What should you do before retiring? --Pay off the mortgage, save a pile of money, and fix up the house, right?
Preparing for retirement involves a number of activities, but it also requires some deep thinking about how you want to live in a new stage of your life. Because it is one of those big life changes, it requires some planning. Here are four things you need to do to be ready.
1. Define your retirement
The definition of retirement is no longer a singular stoppage of fulltime work followed by a life of leisure that is akin to an endless vacation. For today’s retirees, it is a second act. It may include part-time work in your pre-retirement career field or something completely different. The COVID period caused us to re-evaluate our lives, our work and our families. In doing so, many have changed their plans to emphasize life priorities such as spending more time with family, hobbies, charity work and activities that offer greater meaning. (My COVID epiphany—after looking for more than 5 years—was to buy a small camp on a lake in NH. Don’t worry. With two kids in college and one going back for graduate school, I don’t have plans to retire anytime soon.) The bottom line is that retirement today is no longer defined as just stopping work.
2. Decide how you are going to spend your time
The first couple of months of retirement are exciting—taking that once-in-a-lifetime trip, visiting family (e.g., grandchildren, if you have them) and friends, traveling, tackling home projects, exploring a new activity, sleeping in, etc. But eventually, you’ll realize you need a plan and a purpose. In talking with many people who have retired over the years, I’ve found that it takes about two years or so for most people to settle into a happy routine. So, start thinking about it now. Your retirement should be an adventure full of new experiences. Do you have a bucket list? If not, start making one now.
Retirement is also an opportunity to completely reset your daily routine. ‘Been thinking about getting more exercise? Start going to the gym, take a yoga class, or sign up for pickleball. ‘Always wanted to hike part of the Appalachian Trail or climb all of the 4,000-foot mountains in NH (it’s a thing), start mapping out your schedule of hikes.
3. Start cleaning out your house
Someday it is more than likely that you will need to simplify your life. As we age, simple physical tasks tend to become a major effort. If you are like me, you’ve got a lot of stuff that you’ve been too busy to address or get rid of. One thing is for sure, when I am 90 years old I don’t want to have to clean out the garage, basement or attic. Experts say, if you have stuff that you
have not physically touched in three years, you should give it away, recycle it or throw it out. I’m not sure that I can come to terms with the 3-year rule yet, but I understand the concept and the benefits. Cleaning out your house will become especially important if you have plans to downsize or move in retirement. So, start getting rid of stuff now.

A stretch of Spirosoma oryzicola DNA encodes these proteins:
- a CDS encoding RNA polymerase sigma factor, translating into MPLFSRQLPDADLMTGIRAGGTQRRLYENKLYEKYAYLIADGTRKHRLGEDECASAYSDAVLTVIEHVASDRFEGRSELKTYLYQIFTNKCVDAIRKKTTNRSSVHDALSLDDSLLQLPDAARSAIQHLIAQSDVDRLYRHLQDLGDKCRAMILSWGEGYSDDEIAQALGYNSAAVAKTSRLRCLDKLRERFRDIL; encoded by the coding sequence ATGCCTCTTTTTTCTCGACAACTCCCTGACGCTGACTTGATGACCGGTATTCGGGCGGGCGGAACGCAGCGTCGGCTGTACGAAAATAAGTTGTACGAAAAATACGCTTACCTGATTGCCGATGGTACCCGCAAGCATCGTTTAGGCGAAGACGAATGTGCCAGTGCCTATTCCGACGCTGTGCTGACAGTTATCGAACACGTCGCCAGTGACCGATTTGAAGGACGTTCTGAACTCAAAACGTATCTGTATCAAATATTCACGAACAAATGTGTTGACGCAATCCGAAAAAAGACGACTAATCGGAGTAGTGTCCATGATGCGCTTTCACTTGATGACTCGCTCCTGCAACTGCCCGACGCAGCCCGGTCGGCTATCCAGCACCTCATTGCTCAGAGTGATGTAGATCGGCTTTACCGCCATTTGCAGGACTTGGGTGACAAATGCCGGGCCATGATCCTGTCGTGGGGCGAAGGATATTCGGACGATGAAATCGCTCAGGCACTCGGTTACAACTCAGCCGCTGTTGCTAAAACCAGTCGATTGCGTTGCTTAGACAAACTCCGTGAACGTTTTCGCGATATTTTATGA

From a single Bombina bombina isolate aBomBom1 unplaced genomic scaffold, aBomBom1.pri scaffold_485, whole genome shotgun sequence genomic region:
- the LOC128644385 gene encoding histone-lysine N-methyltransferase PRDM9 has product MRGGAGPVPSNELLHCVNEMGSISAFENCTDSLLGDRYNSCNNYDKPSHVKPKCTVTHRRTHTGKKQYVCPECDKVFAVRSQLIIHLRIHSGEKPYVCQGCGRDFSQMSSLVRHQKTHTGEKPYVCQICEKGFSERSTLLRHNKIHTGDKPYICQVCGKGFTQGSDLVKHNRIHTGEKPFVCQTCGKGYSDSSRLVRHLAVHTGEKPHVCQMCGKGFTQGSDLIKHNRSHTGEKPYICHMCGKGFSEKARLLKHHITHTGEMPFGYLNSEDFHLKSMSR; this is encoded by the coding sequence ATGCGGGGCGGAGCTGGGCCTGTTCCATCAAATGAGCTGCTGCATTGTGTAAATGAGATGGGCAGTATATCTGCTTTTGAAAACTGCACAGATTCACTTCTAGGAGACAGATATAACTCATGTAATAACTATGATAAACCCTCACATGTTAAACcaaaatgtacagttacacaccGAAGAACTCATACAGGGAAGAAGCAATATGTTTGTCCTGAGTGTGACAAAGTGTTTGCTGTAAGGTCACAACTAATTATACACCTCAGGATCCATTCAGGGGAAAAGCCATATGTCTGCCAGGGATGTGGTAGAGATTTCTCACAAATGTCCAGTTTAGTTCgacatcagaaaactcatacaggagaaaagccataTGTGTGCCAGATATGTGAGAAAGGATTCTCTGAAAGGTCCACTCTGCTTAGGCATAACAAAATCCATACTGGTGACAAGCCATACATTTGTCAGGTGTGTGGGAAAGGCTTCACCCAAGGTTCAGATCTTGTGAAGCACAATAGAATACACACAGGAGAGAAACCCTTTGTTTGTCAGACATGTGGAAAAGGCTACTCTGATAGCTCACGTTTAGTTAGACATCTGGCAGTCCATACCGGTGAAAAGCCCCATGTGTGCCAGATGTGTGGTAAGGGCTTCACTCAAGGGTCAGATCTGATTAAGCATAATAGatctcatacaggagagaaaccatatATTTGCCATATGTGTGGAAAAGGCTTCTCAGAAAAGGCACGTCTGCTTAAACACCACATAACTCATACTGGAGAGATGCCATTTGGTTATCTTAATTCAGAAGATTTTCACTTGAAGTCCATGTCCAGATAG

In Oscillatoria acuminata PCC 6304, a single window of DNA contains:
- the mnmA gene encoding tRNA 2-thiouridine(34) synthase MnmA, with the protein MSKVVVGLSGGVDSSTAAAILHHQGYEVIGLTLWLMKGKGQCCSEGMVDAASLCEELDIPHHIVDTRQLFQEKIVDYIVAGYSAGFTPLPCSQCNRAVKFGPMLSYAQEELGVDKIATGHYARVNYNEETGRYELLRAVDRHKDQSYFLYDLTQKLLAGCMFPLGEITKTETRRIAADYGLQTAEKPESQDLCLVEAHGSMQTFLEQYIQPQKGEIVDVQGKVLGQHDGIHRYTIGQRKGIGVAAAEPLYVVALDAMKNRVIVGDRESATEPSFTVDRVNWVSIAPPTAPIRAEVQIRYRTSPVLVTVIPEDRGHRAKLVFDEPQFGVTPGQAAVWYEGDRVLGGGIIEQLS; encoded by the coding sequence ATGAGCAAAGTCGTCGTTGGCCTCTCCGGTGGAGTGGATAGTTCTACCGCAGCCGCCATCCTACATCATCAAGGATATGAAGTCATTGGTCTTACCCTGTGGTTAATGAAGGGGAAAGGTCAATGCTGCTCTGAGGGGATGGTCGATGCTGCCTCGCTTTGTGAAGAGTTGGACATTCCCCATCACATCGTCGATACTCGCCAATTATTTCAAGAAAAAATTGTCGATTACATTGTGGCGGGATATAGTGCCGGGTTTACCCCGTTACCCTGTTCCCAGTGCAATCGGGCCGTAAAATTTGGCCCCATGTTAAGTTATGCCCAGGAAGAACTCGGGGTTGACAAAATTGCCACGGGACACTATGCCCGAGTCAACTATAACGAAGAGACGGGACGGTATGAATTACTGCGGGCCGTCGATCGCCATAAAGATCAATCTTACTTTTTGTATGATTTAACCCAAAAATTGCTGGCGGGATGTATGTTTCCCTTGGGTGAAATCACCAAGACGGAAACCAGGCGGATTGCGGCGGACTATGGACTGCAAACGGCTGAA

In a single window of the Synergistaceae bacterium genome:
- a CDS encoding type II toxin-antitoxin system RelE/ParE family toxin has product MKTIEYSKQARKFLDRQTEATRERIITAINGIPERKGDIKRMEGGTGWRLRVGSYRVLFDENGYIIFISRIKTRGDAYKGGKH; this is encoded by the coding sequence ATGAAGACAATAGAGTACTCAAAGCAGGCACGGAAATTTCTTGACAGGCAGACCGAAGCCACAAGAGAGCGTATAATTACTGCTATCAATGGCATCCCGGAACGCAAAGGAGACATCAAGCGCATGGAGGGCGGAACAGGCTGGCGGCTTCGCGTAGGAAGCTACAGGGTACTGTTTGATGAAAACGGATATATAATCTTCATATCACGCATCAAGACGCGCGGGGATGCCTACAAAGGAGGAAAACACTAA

This rule was brought home with great clarity over this past year as we have had to clean out a home of a close family friend who is 92 and just transitioned to a nursing home. On each visit to her home over the last 18 years, she wisely told us to take whatever we wanted. At the same time, she parted with lots of her stuff. Even so, there were three trips to Goodwill1, three trips to the dump with a U-Haul truck and many carloads to empty out the house. It was a lot of work and took several weekends with my brothers to clear it all out. If you have a big family of willing2 volunteers, you can leave it to them. Otherwise, do your family a favor and get rid of it now.
4. Update your financial plan
This should come as no surprise. When you stop working you’re still going to need income to pay your bills and do some fun things. If you have not figured out if your money will last, you’ve got to do it now. In surveys of retirees, one of the top regrets is that they did not anticipate how long they would live and consequently, how much money they would need in retirement. Don’t become one of those people. The financial plan you’ve had during your working years is about to change dramatically. Now you need a plan that will support you in what will likely be one of the happiest and most satisfying times of your life. Be ready by updating—or, if you don’t have a plan, create—your financial plan before you retire.
If you have questions about how to get ready for retirement, give me a call. I’m here to help. You can schedule a quick call with me by clicking HERE.
Lyman H. Jackson
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1I love Goodwill https://www.goodwill.org/ They will take just about anything except for toxic chemicals and paint. There are other charities that will take house contents, too, such as the Salvation Army. Check your local area for the best and closest options. 2 I am being facetious when I say “willing” because I have yet to meet any family member who willingly wants to spend a weekend cleaning out a relative’s house.
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